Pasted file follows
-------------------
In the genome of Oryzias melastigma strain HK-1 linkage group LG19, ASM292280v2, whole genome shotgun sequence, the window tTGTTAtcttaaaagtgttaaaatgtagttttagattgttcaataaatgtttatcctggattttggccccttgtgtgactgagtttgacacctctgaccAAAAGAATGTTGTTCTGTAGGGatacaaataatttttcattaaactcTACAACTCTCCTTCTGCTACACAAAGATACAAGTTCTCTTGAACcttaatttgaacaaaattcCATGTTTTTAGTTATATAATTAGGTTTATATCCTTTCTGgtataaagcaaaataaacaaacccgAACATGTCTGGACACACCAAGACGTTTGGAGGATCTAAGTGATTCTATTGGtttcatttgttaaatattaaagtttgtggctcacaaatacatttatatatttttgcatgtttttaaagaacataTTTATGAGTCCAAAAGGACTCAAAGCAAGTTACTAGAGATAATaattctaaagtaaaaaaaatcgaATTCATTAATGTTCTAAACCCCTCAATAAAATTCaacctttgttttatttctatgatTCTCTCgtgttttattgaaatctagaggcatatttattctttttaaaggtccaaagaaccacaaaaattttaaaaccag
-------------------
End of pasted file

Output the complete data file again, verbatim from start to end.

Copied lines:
In the genome of Oryzias melastigma strain HK-1 linkage group LG19, ASM292280v2, whole genome shotgun sequence, the window tTGTTAtcttaaaagtgttaaaatgtagttttagattgttcaataaatgtttatcctggattttggccccttgtgtgactgagtttgacacctctgaccAAAAGAATGTTGTTCTGTAGGGatacaaataatttttcattaaactcTACAACTCTCCTTCTGCTACACAAAGATACAAGTTCTCTTGAACcttaatttgaacaaaattcCATGTTTTTAGTTATATAATTAGGTTTATATCCTTTCTGgtataaagcaaaataaacaaacccgAACATGTCTGGACACACCAAGACGTTTGGAGGATCTAAGTGATTCTATTGGtttcatttgttaaatattaaagtttgtggctcacaaatacatttatatatttttgcatgtttttaaagaacataTTTATGAGTCCAAAAGGACTCAAAGCAAGTTACTAGAGATAATaattctaaagtaaaaaaaatcgaATTCATTAATGTTCTAAACCCCTCAATAAAATTCaacctttgttttatttctatgatTCTCTCgtgttttattgaaatctagaggcatatttattctttttaaaggtccaaagaaccacaaaaattttaaaaccag